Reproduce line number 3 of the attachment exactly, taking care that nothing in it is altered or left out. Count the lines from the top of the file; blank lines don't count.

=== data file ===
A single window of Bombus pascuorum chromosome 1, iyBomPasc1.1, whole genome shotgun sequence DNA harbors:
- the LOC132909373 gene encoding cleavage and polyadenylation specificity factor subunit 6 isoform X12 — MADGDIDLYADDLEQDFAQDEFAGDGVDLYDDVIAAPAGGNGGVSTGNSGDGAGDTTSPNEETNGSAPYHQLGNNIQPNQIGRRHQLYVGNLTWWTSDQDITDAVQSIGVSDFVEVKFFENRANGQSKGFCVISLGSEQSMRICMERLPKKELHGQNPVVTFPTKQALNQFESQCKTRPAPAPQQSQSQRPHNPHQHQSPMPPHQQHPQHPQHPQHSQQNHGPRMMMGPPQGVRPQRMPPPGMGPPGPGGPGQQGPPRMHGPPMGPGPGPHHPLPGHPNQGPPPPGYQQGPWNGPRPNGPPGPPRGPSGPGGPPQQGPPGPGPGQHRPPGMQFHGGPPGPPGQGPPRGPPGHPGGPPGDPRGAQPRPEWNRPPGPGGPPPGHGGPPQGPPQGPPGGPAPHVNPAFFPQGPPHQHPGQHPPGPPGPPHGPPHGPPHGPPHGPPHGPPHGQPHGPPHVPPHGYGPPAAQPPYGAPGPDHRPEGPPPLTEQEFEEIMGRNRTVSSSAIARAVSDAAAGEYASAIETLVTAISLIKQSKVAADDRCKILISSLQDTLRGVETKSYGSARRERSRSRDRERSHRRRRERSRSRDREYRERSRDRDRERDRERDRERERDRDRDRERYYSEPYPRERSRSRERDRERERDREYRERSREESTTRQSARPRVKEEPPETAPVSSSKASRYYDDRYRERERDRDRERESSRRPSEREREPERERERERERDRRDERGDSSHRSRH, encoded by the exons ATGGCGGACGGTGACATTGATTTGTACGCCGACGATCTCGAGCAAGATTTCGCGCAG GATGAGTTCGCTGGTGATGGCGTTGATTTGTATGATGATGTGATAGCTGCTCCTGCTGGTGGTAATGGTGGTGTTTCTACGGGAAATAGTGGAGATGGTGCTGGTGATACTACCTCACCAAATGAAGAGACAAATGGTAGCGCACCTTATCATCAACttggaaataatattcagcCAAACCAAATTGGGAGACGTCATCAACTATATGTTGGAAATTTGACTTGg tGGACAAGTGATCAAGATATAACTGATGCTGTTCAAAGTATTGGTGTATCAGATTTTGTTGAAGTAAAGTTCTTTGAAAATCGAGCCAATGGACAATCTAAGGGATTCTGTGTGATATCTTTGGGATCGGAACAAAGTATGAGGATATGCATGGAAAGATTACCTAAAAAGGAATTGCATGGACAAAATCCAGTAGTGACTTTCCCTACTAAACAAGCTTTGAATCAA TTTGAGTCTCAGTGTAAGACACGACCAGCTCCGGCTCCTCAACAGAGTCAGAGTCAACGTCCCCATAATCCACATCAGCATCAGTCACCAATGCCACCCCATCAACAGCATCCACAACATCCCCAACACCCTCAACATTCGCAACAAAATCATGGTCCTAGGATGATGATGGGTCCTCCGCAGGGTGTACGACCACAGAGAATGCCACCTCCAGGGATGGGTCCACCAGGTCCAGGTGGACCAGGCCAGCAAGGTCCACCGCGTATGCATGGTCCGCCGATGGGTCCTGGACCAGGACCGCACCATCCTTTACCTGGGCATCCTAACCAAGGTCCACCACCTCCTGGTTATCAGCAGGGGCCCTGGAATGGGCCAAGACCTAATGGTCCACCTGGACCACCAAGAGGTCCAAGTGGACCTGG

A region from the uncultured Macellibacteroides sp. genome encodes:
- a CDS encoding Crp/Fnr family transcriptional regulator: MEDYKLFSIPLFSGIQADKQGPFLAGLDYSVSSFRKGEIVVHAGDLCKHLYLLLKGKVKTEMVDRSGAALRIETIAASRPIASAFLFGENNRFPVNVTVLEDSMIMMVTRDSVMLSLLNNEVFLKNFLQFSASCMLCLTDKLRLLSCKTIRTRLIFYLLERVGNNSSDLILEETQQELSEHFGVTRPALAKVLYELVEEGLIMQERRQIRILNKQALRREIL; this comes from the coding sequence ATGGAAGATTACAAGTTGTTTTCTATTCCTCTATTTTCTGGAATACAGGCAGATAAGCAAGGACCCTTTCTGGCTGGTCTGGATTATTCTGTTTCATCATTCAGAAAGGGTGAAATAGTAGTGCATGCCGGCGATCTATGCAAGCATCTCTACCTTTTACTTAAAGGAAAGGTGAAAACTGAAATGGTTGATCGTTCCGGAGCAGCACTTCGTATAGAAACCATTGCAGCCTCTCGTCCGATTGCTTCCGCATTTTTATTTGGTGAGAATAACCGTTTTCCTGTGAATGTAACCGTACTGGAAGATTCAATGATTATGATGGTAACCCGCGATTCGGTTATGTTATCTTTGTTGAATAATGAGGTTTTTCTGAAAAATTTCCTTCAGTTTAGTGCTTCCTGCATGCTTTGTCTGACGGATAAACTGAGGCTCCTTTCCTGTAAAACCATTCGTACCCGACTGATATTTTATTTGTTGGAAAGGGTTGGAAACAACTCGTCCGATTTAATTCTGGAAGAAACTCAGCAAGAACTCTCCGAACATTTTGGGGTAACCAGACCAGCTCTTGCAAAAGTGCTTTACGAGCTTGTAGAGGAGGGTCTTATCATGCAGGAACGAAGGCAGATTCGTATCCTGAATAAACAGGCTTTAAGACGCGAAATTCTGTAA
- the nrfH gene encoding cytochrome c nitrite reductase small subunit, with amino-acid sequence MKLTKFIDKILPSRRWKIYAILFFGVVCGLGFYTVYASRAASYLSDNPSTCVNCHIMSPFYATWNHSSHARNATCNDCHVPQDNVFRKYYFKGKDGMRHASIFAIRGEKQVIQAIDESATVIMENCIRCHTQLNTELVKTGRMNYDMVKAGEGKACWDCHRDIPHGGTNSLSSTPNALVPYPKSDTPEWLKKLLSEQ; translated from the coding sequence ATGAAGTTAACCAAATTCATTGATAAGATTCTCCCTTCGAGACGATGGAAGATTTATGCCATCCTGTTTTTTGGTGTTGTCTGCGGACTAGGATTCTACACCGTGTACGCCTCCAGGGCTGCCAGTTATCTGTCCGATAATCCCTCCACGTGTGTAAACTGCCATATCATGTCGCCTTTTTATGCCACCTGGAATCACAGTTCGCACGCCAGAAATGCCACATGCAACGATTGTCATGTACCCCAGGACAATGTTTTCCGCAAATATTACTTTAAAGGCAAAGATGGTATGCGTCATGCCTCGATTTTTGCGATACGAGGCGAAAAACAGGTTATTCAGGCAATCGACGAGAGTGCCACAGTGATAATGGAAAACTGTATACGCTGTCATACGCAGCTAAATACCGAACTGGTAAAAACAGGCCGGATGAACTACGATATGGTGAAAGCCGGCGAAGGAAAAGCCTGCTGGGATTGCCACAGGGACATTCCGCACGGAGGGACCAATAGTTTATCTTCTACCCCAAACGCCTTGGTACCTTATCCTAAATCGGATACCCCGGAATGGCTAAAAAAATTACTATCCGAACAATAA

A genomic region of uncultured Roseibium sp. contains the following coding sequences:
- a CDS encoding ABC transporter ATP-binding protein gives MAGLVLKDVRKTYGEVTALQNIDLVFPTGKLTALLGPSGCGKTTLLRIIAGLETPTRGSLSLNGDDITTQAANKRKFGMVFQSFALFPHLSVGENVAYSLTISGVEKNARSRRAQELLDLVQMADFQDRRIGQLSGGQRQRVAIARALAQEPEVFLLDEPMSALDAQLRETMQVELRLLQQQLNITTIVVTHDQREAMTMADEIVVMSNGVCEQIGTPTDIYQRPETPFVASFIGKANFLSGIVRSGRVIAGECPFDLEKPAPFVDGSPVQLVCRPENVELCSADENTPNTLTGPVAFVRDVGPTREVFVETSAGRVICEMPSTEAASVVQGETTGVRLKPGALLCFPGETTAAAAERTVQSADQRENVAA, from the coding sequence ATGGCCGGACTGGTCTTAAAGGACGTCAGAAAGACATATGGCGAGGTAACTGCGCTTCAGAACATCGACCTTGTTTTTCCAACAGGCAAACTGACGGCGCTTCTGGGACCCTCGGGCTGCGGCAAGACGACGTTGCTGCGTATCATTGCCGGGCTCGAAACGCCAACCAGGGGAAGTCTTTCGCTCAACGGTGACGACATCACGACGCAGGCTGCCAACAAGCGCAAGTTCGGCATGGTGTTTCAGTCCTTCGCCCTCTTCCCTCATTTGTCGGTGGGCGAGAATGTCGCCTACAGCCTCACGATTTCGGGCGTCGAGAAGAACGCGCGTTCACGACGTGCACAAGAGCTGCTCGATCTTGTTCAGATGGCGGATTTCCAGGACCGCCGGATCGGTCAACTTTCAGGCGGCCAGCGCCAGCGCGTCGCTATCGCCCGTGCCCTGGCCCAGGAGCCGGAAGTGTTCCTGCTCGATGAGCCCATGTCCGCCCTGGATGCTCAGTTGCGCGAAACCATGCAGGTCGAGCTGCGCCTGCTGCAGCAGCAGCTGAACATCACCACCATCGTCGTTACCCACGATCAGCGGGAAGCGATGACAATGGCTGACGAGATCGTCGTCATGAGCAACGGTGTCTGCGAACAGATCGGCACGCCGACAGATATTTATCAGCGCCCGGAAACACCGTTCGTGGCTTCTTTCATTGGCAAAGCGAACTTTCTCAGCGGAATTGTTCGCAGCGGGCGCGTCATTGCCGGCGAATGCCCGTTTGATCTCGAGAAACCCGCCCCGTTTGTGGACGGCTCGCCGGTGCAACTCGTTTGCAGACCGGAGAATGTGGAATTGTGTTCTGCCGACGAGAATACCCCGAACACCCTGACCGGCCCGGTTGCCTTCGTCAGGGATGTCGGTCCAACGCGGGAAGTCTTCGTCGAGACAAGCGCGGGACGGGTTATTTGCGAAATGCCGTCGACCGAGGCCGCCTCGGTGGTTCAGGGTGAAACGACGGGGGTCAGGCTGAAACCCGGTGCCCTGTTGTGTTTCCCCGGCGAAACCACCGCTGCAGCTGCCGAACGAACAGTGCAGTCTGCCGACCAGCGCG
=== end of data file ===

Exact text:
A region from the uncultured Macellibacteroides sp. genome encodes: